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Tomato waste project shows promise in replacing BPA coatings

A project to determine the suitability of tomato waste as a replacement for BPA can liners has been delayed.

The completion of a two-year project begun in December 2011 investigating the possible use of discarded tomato waste as a BPA substitute for can liners has been delayed until the end of March 2014 “in order to complete the test and confirm the first positive results,” according to Dr. Angela Montanari, coordinator of the BIOCOPAC Project. The project is funded by the Seventh Framework Programme of the European Communities, development and demonstration, 2007-2013.

The BIOCOPAC consortium is a private-public partnership including four leading research centers, four SMEs and three large enterprises from six EU countries. The partnership encompasses the whole agri-food chain—from the tomato processing and waste treatment industries to the lacquers and metal cans manufacturers.

The project’s goal is to develop a sustainable, non-BPA bio-lacquer, which can be applied as an interior and/or exterior coating to cans to safeguard consumer health. This natural lacquer is obtained primarily from industrial tomato processing byproducts, especially the skins. The main component of the lacquer is a biopolymer cutin extracted from the cuticle of the fruit by an optimized, standardized method that can be scaled up from a pilot plant to a full-fledged industrial process.

After the evaluation of the chemical, physical and hygiene/health properties of the new lacquer produced according to EU legislation, its suitability will be tested and confirmed by the production of cans and then packaging with food products. Results are showing the new lacquer is safe for food contact and produces both economic and environmental benefits, making it a viable alternative to BPA and similar materials used for can linings.

In the BIOCOPAC production chain, bio-based thermosetting lacquer is made from renewable resources, tomato skins and waste.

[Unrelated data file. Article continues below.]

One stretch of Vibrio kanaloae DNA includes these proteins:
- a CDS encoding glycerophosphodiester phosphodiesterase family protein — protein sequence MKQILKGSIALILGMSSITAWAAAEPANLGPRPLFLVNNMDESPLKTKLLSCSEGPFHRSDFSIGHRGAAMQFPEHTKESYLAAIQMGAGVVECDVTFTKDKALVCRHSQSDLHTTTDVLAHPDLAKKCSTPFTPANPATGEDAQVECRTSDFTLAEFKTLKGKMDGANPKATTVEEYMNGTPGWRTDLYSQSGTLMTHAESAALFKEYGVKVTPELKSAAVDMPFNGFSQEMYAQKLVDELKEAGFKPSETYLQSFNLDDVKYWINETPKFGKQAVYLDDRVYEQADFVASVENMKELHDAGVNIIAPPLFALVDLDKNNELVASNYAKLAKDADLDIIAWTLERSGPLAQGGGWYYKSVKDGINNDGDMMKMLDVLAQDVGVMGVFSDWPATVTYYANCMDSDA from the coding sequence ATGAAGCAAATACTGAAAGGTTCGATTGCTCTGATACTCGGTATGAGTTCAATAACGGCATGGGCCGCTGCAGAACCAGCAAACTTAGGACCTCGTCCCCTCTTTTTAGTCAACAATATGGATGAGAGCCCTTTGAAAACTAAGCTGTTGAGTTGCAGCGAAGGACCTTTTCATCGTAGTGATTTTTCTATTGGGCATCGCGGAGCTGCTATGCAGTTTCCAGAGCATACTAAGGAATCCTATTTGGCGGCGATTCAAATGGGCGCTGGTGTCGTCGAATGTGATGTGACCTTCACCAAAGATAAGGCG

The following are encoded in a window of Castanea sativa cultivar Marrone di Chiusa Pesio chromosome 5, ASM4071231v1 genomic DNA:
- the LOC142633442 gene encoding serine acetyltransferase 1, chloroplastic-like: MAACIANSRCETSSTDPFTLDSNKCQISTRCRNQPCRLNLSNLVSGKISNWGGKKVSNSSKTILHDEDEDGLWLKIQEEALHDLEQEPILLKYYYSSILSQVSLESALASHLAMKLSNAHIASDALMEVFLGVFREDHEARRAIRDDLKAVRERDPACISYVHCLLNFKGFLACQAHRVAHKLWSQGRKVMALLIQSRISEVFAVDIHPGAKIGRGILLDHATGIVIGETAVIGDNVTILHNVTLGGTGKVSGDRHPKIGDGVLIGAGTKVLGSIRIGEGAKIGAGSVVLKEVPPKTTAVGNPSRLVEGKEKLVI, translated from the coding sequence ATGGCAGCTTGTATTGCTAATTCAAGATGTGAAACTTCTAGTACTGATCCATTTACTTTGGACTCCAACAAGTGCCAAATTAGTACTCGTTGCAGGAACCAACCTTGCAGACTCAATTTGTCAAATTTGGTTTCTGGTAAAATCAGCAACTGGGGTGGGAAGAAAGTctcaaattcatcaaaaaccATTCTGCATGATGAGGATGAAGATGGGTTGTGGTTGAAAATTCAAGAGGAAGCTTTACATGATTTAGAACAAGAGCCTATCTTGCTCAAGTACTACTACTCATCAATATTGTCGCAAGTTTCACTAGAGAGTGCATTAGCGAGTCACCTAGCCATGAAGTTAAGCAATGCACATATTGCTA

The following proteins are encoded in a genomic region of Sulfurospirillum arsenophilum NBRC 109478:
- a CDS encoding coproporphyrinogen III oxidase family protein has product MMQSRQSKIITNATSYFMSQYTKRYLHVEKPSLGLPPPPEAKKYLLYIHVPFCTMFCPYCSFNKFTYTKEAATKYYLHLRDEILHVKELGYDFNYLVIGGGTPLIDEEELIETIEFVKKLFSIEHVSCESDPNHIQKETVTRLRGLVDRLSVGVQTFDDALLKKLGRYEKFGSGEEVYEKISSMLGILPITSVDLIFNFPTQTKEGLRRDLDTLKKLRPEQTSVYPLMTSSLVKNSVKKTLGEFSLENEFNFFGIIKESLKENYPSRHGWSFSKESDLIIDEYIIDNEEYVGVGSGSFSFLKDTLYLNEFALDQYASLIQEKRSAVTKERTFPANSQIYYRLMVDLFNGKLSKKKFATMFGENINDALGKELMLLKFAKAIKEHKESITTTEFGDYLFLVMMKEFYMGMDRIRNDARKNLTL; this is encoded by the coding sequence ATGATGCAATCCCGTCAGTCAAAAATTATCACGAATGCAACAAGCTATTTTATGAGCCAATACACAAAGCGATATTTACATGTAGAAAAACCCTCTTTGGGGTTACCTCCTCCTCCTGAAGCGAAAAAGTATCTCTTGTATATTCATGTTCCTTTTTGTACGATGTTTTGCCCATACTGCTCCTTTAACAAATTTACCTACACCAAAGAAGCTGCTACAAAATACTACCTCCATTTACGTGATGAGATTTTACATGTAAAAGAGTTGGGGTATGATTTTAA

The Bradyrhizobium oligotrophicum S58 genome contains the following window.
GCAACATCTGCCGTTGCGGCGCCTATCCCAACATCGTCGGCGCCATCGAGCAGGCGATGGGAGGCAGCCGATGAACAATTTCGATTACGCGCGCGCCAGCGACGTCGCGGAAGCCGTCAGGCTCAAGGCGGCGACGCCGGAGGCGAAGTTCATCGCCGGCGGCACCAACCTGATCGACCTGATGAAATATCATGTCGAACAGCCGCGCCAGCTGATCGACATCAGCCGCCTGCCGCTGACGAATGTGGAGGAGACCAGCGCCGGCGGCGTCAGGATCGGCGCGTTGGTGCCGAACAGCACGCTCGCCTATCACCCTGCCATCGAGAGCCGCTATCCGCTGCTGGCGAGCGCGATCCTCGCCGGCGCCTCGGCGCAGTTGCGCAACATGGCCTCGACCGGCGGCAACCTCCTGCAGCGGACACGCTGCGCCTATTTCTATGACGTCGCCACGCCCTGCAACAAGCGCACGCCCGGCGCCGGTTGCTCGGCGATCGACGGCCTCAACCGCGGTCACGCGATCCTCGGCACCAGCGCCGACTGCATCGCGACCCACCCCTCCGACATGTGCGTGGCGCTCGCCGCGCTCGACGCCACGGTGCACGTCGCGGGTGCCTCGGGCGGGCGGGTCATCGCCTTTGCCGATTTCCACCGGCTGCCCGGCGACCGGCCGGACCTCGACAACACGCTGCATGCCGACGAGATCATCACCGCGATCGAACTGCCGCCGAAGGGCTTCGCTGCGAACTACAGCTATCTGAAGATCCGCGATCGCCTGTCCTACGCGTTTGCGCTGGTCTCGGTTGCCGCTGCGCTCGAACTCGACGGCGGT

In the BIOCOPAC production chain, bio-based thermosetting lacquer is made from renewable resources, tomato skins and waste. Source: BIOCOPAC Project.

“In case of success, the eco-lacquer could go on the market within two years from the end of the project,” says Montanari. “In March, we’ll prepare a report for the EU Commission. After that, we can make known the results [of the project].” So far, the project has aroused much interest, as the new lacquer from tomato wastes could be a substitute for the lacquers containing BPA, she says.

One patent application has already been filed, and another is in the works. The application, filed by CHIESA (a bio-refinery) and MARTINETE (a tomato processor), presents an innovative extraction method for cutin separation and extraction from tomato processing waste. The method provides the extraction of a bio-resin to be formulated into an eco-friendly varnish for food contact applications, especially in the metal food can packaging sector.

The project was divided into six phases (work packages)—of which the first four were lab based—and the last two, scale up. They were set up as follows:

• WP1: Set up of extraction method of cutin and isolation of almost 400g of cutin from four types of tomato waste

• WP2: Production, analysis and selection of the base resins for 100 percent or modified natural lacquers

• WP3: Development of a completely or partially natural lacquer formulation to apply on metal packaging

• WP4: Outcome of the technological parameters of the applied lacquers on metal sheet in contact with model food solution; legal conformity statements for the selected natural lacquers; compliance with EU Reg. 1935/2004 and 2002/73

• WP5: Production of cans; specification of technological characteristics

• WP6: Performance of new cans; specification of commercial shelf life and lifecycle analysis.

The lab phase (WP1-WP6) will determine the limits and technical problems related to the production and application of the new lacquer to make the appropriate changes and optimize it. During the scale-up phase (WP5-WP6), the technological parameters of the industrial production of the new can will be studied, and with this information, the shelf life of the new packaging system will be obtained. The final result of the project will be a tinplate can prototype suitable for vegetable and fish products.

Besides providing a BPA-safe substitute, the new tomato waste resin provides a green alternative in Europe—the reutilization of processing wastes from the tomato industry, reduction of the costs of disposal for the tomato canning industry and an overall reduction in the environmental impact. European tomato wastes amount to more than 200,000 tons per year. The new resin is also expected to make the metal packaging industry more competitive.


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